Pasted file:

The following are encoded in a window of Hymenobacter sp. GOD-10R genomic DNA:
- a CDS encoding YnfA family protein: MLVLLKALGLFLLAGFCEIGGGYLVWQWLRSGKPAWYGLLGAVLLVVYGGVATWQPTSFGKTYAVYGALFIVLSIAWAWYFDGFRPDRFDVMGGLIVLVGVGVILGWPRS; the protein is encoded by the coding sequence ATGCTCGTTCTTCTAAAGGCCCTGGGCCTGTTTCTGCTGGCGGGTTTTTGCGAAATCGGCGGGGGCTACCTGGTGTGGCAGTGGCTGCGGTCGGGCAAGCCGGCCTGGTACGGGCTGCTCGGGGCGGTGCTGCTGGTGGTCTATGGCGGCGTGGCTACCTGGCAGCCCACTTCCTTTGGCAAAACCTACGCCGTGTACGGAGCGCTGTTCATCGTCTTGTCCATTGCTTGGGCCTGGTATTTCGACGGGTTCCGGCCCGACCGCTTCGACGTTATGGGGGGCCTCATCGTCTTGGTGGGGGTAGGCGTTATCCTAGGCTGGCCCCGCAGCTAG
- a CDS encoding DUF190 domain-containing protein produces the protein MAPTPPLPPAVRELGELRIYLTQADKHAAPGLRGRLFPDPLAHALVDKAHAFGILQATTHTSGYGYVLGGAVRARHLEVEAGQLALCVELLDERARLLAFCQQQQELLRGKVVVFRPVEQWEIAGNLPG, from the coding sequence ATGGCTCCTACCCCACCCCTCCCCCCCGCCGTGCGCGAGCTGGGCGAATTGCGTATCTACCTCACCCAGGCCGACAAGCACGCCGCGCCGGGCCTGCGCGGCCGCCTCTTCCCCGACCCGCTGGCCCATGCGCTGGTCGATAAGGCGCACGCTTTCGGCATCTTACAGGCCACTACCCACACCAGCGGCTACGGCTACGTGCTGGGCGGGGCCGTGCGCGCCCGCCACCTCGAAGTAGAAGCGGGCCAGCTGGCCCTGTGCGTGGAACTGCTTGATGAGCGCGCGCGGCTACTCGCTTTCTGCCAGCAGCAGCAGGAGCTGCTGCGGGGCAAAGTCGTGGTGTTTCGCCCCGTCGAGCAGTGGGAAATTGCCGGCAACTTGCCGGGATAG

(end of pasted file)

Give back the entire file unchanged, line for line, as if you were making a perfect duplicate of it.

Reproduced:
The following are encoded in a window of Hymenobacter sp. GOD-10R genomic DNA:
- a CDS encoding YnfA family protein: MLVLLKALGLFLLAGFCEIGGGYLVWQWLRSGKPAWYGLLGAVLLVVYGGVATWQPTSFGKTYAVYGALFIVLSIAWAWYFDGFRPDRFDVMGGLIVLVGVGVILGWPRS; the protein is encoded by the coding sequence ATGCTCGTTCTTCTAAAGGCCCTGGGCCTGTTTCTGCTGGCGGGTTTTTGCGAAATCGGCGGGGGCTACCTGGTGTGGCAGTGGCTGCGGTCGGGCAAGCCGGCCTGGTACGGGCTGCTCGGGGCGGTGCTGCTGGTGGTCTATGGCGGCGTGGCTACCTGGCAGCCCACTTCCTTTGGCAAAACCTACGCCGTGTACGGAGCGCTGTTCATCGTCTTGTCCATTGCTTGGGCCTGGTATTTCGACGGGTTCCGGCCCGACCGCTTCGACGTTATGGGGGGCCTCATCGTCTTGGTGGGGGTAGGCGTTATCCTAGGCTGGCCCCGCAGCTAG
- a CDS encoding DUF190 domain-containing protein produces the protein MAPTPPLPPAVRELGELRIYLTQADKHAAPGLRGRLFPDPLAHALVDKAHAFGILQATTHTSGYGYVLGGAVRARHLEVEAGQLALCVELLDERARLLAFCQQQQELLRGKVVVFRPVEQWEIAGNLPG, from the coding sequence ATGGCTCCTACCCCACCCCTCCCCCCCGCCGTGCGCGAGCTGGGCGAATTGCGTATCTACCTCACCCAGGCCGACAAGCACGCCGCGCCGGGCCTGCGCGGCCGCCTCTTCCCCGACCCGCTGGCCCATGCGCTGGTCGATAAGGCGCACGCTTTCGGCATCTTACAGGCCACTACCCACACCAGCGGCTACGGCTACGTGCTGGGCGGGGCCGTGCGCGCCCGCCACCTCGAAGTAGAAGCGGGCCAGCTGGCCCTGTGCGTGGAACTGCTTGATGAGCGCGCGCGGCTACTCGCTTTCTGCCAGCAGCAGCAGGAGCTGCTGCGGGGCAAAGTCGTGGTGTTTCGCCCCGTCGAGCAGTGGGAAATTGCCGGCAACTTGCCGGGATAG